Individuals who qualify for the Disabled Adult Child program, which is linked to their parents’ work history, lose benefits upon marriage. What’s more, the Office of Inspector General and Social Security Administration (SSA) can determine that a cohabiting couple is “holding out to the community as though they are married” — which would strip them of the benefits they sacrificed marriage to protect. “When two people consider themselves to be married and convey that to the community, they are considered married for SSI purposes whether they are legally married or not,” says Nicole Tiggemann, a public affairs specialist at the SSA.
Some states are trying to avoid the marriage-or-health-care dilemma. Certain ones have raised Medicaid income and asset caps for people with disabilities who are able to work. Some offer specific buy-in programs or assess eligibility based on the applicant’s income alone. But even with those higher thresholds, the annual eligibility caps for workers with disabilities in 30 out of 50 states are below $34,489, America’s per capita income, according to the Census Bureau’s latest available data from 2017. Then there’s the legal morass of complex regulations that advocates say are poorly communicated by the responsible agencies.
In effect, all of this means that many Americans with disabilities must pick only two out of three: marriage, economic security and comprehensive health coverage. “As we see amazing strides in marriage equality, disabled people are still being excluded from the conversation,” says Robyn Powell of Brandeis University’s Lurie Institute for Disability Policy.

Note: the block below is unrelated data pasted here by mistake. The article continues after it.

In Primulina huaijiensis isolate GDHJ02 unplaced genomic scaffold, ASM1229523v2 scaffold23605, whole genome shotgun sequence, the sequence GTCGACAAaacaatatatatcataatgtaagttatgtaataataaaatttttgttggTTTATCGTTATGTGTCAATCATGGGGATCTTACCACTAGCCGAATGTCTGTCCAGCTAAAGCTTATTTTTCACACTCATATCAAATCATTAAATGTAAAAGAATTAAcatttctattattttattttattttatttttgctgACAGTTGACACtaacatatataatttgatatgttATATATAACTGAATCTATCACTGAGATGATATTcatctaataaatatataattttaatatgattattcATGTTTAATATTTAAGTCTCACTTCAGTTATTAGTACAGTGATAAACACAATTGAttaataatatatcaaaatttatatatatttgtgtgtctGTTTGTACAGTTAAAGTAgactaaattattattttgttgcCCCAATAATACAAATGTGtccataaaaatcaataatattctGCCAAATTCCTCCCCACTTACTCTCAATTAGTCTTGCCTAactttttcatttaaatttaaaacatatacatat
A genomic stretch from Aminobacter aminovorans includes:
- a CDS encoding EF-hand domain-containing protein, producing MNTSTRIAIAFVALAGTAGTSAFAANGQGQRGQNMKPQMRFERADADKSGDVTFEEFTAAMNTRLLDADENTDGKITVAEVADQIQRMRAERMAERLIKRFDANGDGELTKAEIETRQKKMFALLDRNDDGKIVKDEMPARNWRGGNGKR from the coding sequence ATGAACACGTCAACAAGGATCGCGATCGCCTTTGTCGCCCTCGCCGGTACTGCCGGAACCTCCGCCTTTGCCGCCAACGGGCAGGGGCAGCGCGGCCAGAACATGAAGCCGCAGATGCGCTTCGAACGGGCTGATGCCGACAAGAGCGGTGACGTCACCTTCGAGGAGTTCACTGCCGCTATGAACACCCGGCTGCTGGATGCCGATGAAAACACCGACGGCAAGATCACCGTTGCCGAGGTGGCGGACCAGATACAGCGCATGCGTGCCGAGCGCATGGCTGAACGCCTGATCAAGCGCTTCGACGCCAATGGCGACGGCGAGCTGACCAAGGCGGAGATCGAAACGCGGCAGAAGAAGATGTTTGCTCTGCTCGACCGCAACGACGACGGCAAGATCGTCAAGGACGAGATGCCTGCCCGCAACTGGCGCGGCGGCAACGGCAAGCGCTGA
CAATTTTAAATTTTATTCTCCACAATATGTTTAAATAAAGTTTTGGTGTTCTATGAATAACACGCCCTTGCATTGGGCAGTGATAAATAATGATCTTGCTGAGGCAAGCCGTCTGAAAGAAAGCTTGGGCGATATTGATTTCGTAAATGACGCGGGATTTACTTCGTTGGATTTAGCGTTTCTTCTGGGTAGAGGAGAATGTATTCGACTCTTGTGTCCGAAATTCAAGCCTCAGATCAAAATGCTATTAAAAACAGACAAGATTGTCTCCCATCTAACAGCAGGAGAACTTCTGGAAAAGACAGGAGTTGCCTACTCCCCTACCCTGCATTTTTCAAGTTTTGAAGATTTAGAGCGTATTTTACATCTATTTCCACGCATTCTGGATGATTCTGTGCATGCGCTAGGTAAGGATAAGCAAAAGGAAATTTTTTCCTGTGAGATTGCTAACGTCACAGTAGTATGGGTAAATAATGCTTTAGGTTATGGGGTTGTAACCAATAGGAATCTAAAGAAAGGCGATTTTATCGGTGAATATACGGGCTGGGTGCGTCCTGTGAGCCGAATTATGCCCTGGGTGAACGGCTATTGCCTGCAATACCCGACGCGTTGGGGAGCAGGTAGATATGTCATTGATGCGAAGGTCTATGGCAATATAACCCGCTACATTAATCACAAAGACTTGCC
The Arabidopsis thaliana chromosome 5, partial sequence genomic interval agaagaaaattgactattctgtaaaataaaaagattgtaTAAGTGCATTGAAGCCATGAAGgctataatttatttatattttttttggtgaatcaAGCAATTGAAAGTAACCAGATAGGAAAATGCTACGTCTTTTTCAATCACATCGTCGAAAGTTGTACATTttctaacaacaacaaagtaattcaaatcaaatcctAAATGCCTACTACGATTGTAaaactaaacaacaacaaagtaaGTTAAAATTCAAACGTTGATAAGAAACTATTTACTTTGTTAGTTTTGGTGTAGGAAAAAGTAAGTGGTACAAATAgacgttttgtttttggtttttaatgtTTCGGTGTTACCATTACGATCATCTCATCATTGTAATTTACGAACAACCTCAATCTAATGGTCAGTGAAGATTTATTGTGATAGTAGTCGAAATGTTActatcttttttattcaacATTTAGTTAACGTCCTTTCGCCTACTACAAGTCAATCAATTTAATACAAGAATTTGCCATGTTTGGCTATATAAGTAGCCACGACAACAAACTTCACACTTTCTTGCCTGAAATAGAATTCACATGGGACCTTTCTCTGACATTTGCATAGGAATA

Susan, who is now in her 50s and whose name has been changed to protect her identity, recalls listening to a doctor tell her parents when she was 15 that she’d never marry or give them grandchildren. He spoke like she wasn’t in the room, she says. Not long after, she met the man who would much later become her husband. “I didn’t think he would ever like me, because I didn’t think any boys liked me,” Susan says. He was the neighborhood paperboy, her first boyfriend and her first kiss.
She never expected to bump into him 29 years later, sitting on a bench at an amusement park, as her two sons rode a roller coaster. Hours after they parted ways, he called to ask her on a date. They sat in a park together, watching her sons and his daughters play in the sun. In 2004, they married at a local church on a windy October day. He helped Susan climb up seven steps to reach the altar, her tennis shoes concealed underneath her white wedding gown.
Susan knew then that her partner’s income and assets meant she could lose Medicaid and SSI checks she’d been getting since age 18. But her health had felt manageable back then. She was willing to make that trade-off for marriage. Cancer, however, changed the equation.
Following same-sex marriage legalization in 2015, Rabia Belt, a legal historian at Stanford Law School, called marriage for people with disabilities “the last marriage equality frontier.” Four years later, those regulatory barriers still haven’t been framed as a civil rights issue, says Dom Evans, a filmmaker, public speaker and activist who is multiply disabled and transgender.
“There’s a bubble around the disabled community,” Evans says. “We don’t often get to talk for ourselves.”
Look forward to Part II in our next article
The Money Connection
To Be Cont.